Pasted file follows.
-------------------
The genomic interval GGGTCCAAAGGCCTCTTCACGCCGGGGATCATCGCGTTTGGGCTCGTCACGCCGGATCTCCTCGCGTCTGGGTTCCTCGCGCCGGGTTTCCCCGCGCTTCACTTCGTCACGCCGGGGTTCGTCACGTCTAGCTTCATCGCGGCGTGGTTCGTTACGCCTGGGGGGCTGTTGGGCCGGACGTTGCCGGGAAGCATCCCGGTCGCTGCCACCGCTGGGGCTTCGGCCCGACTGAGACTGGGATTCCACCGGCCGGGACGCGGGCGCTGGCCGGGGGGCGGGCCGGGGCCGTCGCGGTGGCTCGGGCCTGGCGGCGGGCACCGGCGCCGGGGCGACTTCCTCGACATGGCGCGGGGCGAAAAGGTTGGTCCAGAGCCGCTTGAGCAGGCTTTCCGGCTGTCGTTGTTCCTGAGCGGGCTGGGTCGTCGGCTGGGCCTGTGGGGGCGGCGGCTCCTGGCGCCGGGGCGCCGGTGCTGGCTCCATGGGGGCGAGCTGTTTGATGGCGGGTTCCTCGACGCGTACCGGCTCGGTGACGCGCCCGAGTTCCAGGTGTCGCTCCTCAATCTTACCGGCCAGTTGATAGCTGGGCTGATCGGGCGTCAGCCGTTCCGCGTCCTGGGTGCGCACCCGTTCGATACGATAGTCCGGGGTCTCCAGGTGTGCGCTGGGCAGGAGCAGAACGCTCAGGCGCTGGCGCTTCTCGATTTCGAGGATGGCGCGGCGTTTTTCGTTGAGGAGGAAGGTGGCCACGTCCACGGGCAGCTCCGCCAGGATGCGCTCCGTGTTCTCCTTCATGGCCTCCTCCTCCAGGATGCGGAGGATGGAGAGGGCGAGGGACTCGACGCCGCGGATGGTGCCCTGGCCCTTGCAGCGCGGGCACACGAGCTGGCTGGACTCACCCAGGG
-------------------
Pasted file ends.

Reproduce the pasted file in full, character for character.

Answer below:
The genomic interval GGGTCCAAAGGCCTCTTCACGCCGGGGATCATCGCGTTTGGGCTCGTCACGCCGGATCTCCTCGCGTCTGGGTTCCTCGCGCCGGGTTTCCCCGCGCTTCACTTCGTCACGCCGGGGTTCGTCACGTCTAGCTTCATCGCGGCGTGGTTCGTTACGCCTGGGGGGCTGTTGGGCCGGACGTTGCCGGGAAGCATCCCGGTCGCTGCCACCGCTGGGGCTTCGGCCCGACTGAGACTGGGATTCCACCGGCCGGGACGCGGGCGCTGGCCGGGGGGCGGGCCGGGGCCGTCGCGGTGGCTCGGGCCTGGCGGCGGGCACCGGCGCCGGGGCGACTTCCTCGACATGGCGCGGGGCGAAAAGGTTGGTCCAGAGCCGCTTGAGCAGGCTTTCCGGCTGTCGTTGTTCCTGAGCGGGCTGGGTCGTCGGCTGGGCCTGTGGGGGCGGCGGCTCCTGGCGCCGGGGCGCCGGTGCTGGCTCCATGGGGGCGAGCTGTTTGATGGCGGGTTCCTCGACGCGTACCGGCTCGGTGACGCGCCCGAGTTCCAGGTGTCGCTCCTCAATCTTACCGGCCAGTTGATAGCTGGGCTGATCGGGCGTCAGCCGTTCCGCGTCCTGGGTGCGCACCCGTTCGATACGATAGTCCGGGGTCTCCAGGTGTGCGCTGGGCAGGAGCAGAACGCTCAGGCGCTGGCGCTTCTCGATTTCGAGGATGGCGCGGCGTTTTTCGTTGAGGAGGAAGGTGGCCACGTCCACGGGCAGCTCCGCCAGGATGCGCTCCGTGTTCTCCTTCATGGCCTCCTCCTCCAGGATGCGGAGGATGGAGAGGGCGAGGGACTCGACGCCGCGGATGGTGCCCTGGCCCTTGCAGCGCGGGCACACGAGCTGGCTGGACTCACCCAGGG